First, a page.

Are the methods of science fluid? Science is not a body of truths, but a method for evaluating models of the world. Something is nonscience if it has not been tested using scientific methods or if it just plain cannot be. Pseudoscience involves dishonesty - making claims regarding what has undergone some scientific testing which has not - or cannot.

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Re: What do we know in science?

Post by -1- » Sun Feb 18, 2018 8:50 am

Philosophy Explorer wrote:
Sun Feb 18, 2018 12:35 am
No question that science is fluid. This leads to the next question: how do we tell the difference between science and nonscience or science and pseudoscience? Does science have limits?

PhilX 🇺🇸
I don't understand the question: Does science have limits? It's like asking, does your aunt's voice have colour (not figuratively speaking)? Does your car have Dorian columns, or Ionian colums? How is the gas mileage of your books? Why does gravity have emotions? Etc.

The difference between science and pseudoscience is this: Scientific finds are stated so that they are falsifiable. Pseudoscientific facts are stated so that they are either not falsifiable or else they have been proven to be wrong, yet people still pay as much attention to it as if they were true.
Last edited by -1- on Sun Feb 18, 2018 9:00 am, edited 1 time in total.

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Re: What do we know in science?

Post by -1- » Sun Feb 18, 2018 8:58 am

wtf wrote:
Sun Feb 18, 2018 4:46 am

... highly speculative and un-falsifiable theories have proliferated. String theory and multiverse theory being two that come to mind. Physicists say the equations are "too beautiful to be wrong." But that's not science. It's mistaking math for science.
Theories are just one part of science. A scientific theory is falsifiable. A philosophical theory can be proven wrong or proven to be right.

It is important to establish the difference between "unfalsifiable" and "not yet falsified".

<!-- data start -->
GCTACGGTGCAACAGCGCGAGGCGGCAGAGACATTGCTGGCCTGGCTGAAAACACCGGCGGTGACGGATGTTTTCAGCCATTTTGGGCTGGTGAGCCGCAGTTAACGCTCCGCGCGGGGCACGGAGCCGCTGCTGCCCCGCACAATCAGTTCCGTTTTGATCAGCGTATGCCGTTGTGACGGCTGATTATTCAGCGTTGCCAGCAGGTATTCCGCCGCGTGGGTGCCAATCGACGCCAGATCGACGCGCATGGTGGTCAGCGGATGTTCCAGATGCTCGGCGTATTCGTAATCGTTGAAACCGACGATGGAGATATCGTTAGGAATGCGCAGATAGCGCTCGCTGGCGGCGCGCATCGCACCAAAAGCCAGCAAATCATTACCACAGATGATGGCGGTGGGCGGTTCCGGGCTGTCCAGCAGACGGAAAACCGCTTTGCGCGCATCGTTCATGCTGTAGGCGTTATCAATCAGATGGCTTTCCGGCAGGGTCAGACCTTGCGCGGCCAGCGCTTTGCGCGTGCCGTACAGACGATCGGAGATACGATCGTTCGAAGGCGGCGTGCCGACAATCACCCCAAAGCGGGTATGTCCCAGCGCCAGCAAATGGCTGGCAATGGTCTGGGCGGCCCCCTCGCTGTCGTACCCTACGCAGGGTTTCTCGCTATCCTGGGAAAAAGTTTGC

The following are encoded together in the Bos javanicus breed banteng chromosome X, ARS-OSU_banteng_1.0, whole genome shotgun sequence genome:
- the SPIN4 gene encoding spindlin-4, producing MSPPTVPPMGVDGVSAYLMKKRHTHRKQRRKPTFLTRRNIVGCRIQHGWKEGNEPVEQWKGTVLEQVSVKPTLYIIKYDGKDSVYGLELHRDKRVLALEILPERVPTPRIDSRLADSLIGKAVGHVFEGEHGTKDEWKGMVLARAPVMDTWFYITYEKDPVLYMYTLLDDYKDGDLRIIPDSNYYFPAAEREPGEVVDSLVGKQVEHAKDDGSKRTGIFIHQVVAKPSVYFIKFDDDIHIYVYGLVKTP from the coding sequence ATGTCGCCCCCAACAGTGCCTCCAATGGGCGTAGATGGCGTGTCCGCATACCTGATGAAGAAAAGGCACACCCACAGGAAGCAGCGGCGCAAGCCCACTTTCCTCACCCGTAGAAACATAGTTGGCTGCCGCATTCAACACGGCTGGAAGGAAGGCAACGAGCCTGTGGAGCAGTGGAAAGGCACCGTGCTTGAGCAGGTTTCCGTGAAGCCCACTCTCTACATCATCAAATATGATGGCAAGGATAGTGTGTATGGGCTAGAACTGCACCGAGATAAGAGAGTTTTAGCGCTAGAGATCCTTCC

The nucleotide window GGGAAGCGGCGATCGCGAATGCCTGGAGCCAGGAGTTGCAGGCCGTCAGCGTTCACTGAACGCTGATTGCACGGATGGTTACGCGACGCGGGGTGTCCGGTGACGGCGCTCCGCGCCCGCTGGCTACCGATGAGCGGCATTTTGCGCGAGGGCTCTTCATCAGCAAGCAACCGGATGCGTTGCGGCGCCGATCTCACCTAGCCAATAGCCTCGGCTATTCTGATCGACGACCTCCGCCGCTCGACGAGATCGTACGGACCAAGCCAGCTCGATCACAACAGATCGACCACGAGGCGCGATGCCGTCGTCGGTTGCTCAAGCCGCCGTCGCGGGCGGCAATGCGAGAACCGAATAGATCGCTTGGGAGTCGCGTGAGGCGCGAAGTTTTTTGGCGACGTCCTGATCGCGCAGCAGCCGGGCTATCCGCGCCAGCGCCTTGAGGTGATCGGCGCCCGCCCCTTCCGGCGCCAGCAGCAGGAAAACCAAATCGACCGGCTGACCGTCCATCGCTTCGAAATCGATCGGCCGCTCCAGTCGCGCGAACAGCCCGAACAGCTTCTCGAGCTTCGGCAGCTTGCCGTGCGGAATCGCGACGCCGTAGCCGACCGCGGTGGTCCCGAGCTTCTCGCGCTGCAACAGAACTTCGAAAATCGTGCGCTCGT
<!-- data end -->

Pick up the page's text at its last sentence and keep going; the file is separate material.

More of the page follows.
Also: Are String Theory and the multiverse theory unfalsifiable? I don't know, but if they are, then they are not scientific theories. They are theories, but not scientific.

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Re: What do we know in science?

Post by Necromancer » Sun Feb 18, 2018 3:56 pm

-1- wrote:
Sun Feb 18, 2018 8:50 am
Philosophy Explorer wrote:
Sun Feb 18, 2018 12:35 am
No question that science is fluid. This leads to the next question: how do we tell the difference between science and nonscience or science and pseudoscience? Does science have limits?

PhilX 🇺🇸
I don't understand the question: Does science have limits? It's like asking, does your aunt's voice have colour (not figuratively speaking)? Does your car have Dorian columns, or Ionian colums? How is the gas mileage of your books? Why does gravity have emotions? Etc.

The difference between science and pseudoscience is this: Scientific finds are stated so that they are falsifiable. Pseudoscientific facts are stated so that they are either not falsifiable or else they have been proven to be wrong, yet people still pay as much attention to it as if they were true.
Science may be said to have limits by the Scientific Method (See also Hypothetico-Deductive Method) and by Falsification and Fallibilism. Theories also go into this by being scientific description and as such theories, also String Theory, face plausibility demands! Discoveries on the side of experimental science is thus straightforward, the simplest of science, such as the description of animals and plants up to today. 8)

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Re: What do we know in science?

Post by -1- » Mon Feb 19, 2018 9:44 am

Necromancer wrote:
Sun Feb 18, 2018 3:56 pm

Science may be said to have limits by the Scientific Method (See also Hypothetico-Deductive Method) and by Falsification and Fallibilism. Theories also go into this by being scientific description and as such theories, also String Theory, face plausibility demands! Discoveries on the side of experimental science is thus straightforward, the simplest of science, such as the description of animals and plants up to today. 8)
I am sorry, Necromancer, I don't understand your answer. No need to worry about that, I am just saying it for the record.

One part of it I understood: " Theories ..., also String Theory, face plausibility demands! " Right you are. I agree. The String Theory, if it lacks plausibility, then it is not scientific, that's about the size of it. I am repeating this, because you seem to have glided over that same earlier remark by me.

(But I can't say for sure, because I don't know the string theory. Neither the Stringent String theory, nor the General String theory.)

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Re: What do we know in science?

Post by -1- » Mon Feb 19, 2018 9:49 am

Necromancer, if you refer to the constraints of scientific method, as its limits, that is a misnomer. The constraints are limiting factors, not limits.

I don't know of any limits to science... in fact, the very concept does not jive with me. What does it mean to have limits of science, or no limits to science? I can't see what that could possibly mean, or how it could manifest itself in just one example.

"We can't learn about sub-atomic particles, because that's the limit of science." Surely this does not make sense.

Or you mean by "limit" not a restrictive limit, but the current outer-edge of the newest, most recently found scientific findings?

Which do you mean in the first place? Cutting-edge science, or "to here and no further" of the progress of science?